This week's Budget will do little to address Northland's appalling child poverty problem, an expert in the field says.
Associate Professor Mike O'Brien, Social Security Spokesman for the Child Poverty Action Group (CPAG), made the claim during his post-Budget analysis meeting for Northland social service agencies and Whangarei CPAG members yesterday.
CPAG says nationally 22 per cent of children were living in poverty, but the figure was even higher for Northland, where 49 per cent of children were identified as being born in the bottom two most-deprived deciles - the highest child poverty rate in the country.
Mr O'Brien, who was speaking at the first Whangarei Youth Space event in the new Cafler Park centre, said the only Budget item that he could see that would directly affect poverty was extending free doctors' visits and prescriptions to all children under 13. Previously it was limited to children under 6 and the announcement is expected to benefit about 400,000 children nationally - more than 13,000 in Northland - when introduced from July, next year.
But Mr O'Brien said in an area like Northland with its huge geographical issues, for poor people living in isolated rural communities, free doctors' visits were no use if you could not access them because of distance or inability to afford to get there.
"It's $90 million (for that policy) over three years from next April and based on (the Government's) somewhat optimistic projected growth rates of 3.4 per cent and 3.9 per cent over two years," he said.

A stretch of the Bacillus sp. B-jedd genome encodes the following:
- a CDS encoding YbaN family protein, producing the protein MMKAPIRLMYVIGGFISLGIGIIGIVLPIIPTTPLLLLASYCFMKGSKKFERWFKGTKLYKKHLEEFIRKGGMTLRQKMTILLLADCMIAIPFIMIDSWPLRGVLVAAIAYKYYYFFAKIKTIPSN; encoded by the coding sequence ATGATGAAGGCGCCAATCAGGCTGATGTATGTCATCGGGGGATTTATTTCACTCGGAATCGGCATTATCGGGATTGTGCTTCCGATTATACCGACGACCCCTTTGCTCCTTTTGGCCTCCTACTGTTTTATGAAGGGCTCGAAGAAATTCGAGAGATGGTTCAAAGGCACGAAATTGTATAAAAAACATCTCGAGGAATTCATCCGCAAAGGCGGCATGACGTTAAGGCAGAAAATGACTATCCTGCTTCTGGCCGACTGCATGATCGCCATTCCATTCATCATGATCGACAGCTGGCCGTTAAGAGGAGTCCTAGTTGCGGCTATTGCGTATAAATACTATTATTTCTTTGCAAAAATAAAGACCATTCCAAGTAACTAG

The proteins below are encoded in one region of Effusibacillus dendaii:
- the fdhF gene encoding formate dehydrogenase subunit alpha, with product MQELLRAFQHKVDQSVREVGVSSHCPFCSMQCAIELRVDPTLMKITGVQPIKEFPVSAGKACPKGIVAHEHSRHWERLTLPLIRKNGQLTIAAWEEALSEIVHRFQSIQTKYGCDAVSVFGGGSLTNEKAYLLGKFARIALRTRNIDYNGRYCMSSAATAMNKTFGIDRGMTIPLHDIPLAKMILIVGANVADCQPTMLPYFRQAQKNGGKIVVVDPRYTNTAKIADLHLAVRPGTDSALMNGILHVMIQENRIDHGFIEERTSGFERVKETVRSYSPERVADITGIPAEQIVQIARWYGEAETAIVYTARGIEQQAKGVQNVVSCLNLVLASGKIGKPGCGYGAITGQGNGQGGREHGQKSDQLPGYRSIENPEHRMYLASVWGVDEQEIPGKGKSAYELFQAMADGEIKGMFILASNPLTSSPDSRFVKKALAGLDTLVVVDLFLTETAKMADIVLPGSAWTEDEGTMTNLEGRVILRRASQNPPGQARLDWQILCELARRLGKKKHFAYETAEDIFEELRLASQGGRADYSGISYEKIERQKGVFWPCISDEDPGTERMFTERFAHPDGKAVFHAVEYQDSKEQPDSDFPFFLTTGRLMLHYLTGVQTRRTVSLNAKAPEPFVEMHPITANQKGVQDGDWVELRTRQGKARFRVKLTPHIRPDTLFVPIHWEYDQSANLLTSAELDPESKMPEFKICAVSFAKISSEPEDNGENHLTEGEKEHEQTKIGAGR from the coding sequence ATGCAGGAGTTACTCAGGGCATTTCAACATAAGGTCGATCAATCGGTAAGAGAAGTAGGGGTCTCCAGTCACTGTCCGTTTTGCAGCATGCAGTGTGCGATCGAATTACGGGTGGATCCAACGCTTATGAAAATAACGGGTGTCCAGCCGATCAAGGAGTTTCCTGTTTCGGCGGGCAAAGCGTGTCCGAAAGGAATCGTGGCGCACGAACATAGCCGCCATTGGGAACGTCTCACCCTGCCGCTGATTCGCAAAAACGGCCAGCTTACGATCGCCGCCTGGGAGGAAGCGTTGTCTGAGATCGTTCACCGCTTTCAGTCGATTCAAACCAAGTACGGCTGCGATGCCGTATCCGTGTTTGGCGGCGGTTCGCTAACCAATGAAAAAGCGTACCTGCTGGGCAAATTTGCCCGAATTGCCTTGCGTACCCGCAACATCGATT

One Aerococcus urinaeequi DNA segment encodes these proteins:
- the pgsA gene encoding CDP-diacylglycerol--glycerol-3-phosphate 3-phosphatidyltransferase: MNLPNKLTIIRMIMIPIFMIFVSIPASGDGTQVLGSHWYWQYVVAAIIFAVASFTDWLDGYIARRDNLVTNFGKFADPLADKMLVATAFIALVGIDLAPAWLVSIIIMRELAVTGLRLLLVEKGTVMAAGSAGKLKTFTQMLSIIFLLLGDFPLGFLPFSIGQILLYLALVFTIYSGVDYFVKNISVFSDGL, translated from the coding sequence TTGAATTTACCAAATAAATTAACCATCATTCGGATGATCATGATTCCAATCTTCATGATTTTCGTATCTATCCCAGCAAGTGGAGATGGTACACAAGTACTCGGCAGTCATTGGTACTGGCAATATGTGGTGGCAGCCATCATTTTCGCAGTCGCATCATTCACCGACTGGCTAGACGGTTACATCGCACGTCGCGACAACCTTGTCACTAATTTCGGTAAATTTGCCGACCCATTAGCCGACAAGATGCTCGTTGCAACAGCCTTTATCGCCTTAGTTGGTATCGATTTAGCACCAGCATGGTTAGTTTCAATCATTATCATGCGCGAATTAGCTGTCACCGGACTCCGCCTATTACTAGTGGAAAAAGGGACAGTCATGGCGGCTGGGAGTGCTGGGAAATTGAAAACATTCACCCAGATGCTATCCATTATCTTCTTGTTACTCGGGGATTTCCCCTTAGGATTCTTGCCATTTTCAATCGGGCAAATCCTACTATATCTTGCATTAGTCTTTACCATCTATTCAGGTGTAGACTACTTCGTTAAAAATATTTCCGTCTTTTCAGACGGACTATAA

Mr O'Brien said the Budget was presented in an environment of economic recovery and growing optimism but the social settings remained "very disturbing" and there was little evidence that much would change for those living in poverty. He said the Government was focusing on achieving a surplus and reducing debt, but figures showed that the New Zealand Government had the fourth lowest level of debt in developed countries so it was not as big an issue as the National Party made it out to be.
Mr O'Brien said other "family friendly" items in the Budget, such as extending paid parental leave from the current 14 to 16 weeks on April 1 next year, rising to 18 weeks 12 months later and increasing the parental tax credit for working families not on a benefit and not receiving paid parental leave, would not help those in poverty. He wanted the Government to focus on a specific strategy to deal with child poverty, but it appeared that the Government would not acknowledge that the issue even existed.
Prime Minister John Key said the Budget was "a reflection of the fact that the Government has worked hard with the people of New Zealand to get back into surplus, and it does give us some room".